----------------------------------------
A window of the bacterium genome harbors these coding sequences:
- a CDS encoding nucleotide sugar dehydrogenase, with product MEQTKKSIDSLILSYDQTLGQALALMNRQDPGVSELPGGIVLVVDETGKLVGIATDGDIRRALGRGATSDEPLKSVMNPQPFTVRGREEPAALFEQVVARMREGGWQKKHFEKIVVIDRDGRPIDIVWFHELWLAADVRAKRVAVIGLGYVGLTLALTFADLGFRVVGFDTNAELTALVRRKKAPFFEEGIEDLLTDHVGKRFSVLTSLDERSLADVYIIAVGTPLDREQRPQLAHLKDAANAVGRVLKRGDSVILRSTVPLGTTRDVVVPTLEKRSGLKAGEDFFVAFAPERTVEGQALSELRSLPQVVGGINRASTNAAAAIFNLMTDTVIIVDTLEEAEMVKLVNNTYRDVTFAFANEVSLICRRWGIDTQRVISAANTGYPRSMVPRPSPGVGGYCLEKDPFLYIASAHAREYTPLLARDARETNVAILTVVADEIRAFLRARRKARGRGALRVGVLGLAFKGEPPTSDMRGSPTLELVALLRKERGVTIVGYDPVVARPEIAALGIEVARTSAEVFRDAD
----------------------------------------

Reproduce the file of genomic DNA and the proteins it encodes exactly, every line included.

A window of the bacterium genome harbors these coding sequences:
- a CDS encoding nucleotide sugar dehydrogenase, with product MEQTKKSIDSLILSYDQTLGQALALMNRQDPGVSELPGGIVLVVDETGKLVGIATDGDIRRALGRGATSDEPLKSVMNPQPFTVRGREEPAALFEQVVARMREGGWQKKHFEKIVVIDRDGRPIDIVWFHELWLAADVRAKRVAVIGLGYVGLTLALTFADLGFRVVGFDTNAELTALVRRKKAPFFEEGIEDLLTDHVGKRFSVLTSLDERSLADVYIIAVGTPLDREQRPQLAHLKDAANAVGRVLKRGDSVILRSTVPLGTTRDVVVPTLEKRSGLKAGEDFFVAFAPERTVEGQALSELRSLPQVVGGINRASTNAAAAIFNLMTDTVIIVDTLEEAEMVKLVNNTYRDVTFAFANEVSLICRRWGIDTQRVISAANTGYPRSMVPRPSPGVGGYCLEKDPFLYIASAHAREYTPLLARDARETNVAILTVVADEIRAFLRARRKARGRGALRVGVLGLAFKGEPPTSDMRGSPTLELVALLRKERGVTIVGYDPVVARPEIAALGIEVARTSAEVFRDAD